A recent publication stated that the Aqua Caliente Band of Cahuilla Indians from Coachella Valley, California recently lost a lawsuit that accused a California county of unlawful collection of taxes on leased tribal trust lands. A California federal judge ruled that the collection of these taxes did not overly interfere with self-governance of the tribe. The decision sided with Riverside County over a possessory interest tax that is charged to non-Native American lessees on the recognized tribal reservation. The unique case required specific knowledge and expertise of Coachella Valley tribal law attorneys.
One month after the suit was originally filed in 2014, the Desert Water Agency, who receives part of the contested county tax revealed their position to appear as a defendant in the case. The court protected the agency interest. The tribe then asserted claims that the tax was unrelated, but was later dropped after discovery. District Judge Dolly Gee said “the tax is intimately connected with services provided to those who pay it — non-Indian lessees — and there is no evidence that it actually impairs Agua Caliente’s ability to self-govern.”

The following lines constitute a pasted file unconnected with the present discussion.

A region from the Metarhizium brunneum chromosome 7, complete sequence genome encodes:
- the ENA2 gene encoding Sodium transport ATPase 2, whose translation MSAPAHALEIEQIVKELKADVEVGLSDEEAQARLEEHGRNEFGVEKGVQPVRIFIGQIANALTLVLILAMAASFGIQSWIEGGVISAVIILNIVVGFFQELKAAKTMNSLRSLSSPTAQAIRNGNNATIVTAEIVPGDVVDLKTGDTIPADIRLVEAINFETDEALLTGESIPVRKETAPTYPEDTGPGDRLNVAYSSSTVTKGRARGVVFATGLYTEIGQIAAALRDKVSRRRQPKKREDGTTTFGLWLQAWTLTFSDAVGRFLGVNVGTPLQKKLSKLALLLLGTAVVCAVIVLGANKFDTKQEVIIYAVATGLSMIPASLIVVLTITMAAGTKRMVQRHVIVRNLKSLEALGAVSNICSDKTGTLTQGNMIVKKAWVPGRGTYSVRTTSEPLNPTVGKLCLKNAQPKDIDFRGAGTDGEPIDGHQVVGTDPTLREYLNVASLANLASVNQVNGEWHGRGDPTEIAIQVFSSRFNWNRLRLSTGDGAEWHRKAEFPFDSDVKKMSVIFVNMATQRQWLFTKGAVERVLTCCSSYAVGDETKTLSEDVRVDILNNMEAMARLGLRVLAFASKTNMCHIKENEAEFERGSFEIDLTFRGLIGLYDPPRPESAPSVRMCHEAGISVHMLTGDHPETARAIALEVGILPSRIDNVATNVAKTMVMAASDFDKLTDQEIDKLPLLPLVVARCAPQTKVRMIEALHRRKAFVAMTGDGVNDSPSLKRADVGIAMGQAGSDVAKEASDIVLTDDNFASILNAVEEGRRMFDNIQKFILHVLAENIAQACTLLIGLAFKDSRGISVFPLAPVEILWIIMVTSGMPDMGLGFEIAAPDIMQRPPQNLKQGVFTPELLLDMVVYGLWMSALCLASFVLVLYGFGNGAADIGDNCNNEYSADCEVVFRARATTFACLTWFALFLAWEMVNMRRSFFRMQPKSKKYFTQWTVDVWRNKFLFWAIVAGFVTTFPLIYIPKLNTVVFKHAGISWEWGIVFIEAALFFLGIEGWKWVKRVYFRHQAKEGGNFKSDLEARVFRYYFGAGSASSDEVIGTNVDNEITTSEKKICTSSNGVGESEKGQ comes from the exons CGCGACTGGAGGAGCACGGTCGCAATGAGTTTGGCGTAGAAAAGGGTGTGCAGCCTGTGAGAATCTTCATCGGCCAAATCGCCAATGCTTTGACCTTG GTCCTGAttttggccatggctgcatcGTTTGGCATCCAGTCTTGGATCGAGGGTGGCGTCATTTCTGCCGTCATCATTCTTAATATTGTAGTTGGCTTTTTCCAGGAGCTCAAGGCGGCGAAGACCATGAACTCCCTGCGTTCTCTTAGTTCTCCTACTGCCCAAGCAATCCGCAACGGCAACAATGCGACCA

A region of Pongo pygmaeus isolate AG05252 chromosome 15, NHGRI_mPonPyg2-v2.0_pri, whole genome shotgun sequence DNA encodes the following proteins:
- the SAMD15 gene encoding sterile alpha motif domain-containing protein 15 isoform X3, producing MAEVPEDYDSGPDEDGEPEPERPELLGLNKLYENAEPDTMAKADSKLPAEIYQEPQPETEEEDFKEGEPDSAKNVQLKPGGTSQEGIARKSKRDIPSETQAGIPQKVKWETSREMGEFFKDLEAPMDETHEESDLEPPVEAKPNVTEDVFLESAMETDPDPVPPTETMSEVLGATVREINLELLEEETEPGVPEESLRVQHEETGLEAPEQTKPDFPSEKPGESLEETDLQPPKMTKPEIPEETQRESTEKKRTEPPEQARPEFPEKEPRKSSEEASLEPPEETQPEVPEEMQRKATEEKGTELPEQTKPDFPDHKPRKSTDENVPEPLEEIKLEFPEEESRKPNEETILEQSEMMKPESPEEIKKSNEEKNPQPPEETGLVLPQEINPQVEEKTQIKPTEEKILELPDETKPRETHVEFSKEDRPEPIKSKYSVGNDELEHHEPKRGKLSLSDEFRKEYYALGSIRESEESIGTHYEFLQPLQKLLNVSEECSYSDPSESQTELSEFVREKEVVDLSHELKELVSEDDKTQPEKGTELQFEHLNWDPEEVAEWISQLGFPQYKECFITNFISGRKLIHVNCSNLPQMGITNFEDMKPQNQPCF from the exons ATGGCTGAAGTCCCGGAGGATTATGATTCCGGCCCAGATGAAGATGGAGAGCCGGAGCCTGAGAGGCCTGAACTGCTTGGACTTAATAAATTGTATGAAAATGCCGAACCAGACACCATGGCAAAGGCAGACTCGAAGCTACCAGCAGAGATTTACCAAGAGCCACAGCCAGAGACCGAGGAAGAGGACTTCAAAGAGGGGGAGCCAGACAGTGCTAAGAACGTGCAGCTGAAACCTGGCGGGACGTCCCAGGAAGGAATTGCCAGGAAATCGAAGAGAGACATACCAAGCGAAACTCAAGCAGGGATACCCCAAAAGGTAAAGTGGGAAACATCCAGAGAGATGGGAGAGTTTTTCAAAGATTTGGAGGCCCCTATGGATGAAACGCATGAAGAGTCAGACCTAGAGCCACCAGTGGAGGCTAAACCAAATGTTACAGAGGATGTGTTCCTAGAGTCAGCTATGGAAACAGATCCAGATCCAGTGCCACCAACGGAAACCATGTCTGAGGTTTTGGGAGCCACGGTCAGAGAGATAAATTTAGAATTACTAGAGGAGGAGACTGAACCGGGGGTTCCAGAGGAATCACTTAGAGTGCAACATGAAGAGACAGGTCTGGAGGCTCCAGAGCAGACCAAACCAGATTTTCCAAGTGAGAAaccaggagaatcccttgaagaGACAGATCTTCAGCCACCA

Counsel said that they were very satisfied with the decision and truly believe the judge reached a “right result based on the law that applies.” This confidence in judgement is exactly why experienced Coachella Valley tribal law attorneys are required to navigate the complex web of federal laws and regulations dealing with contention between the government & tribes.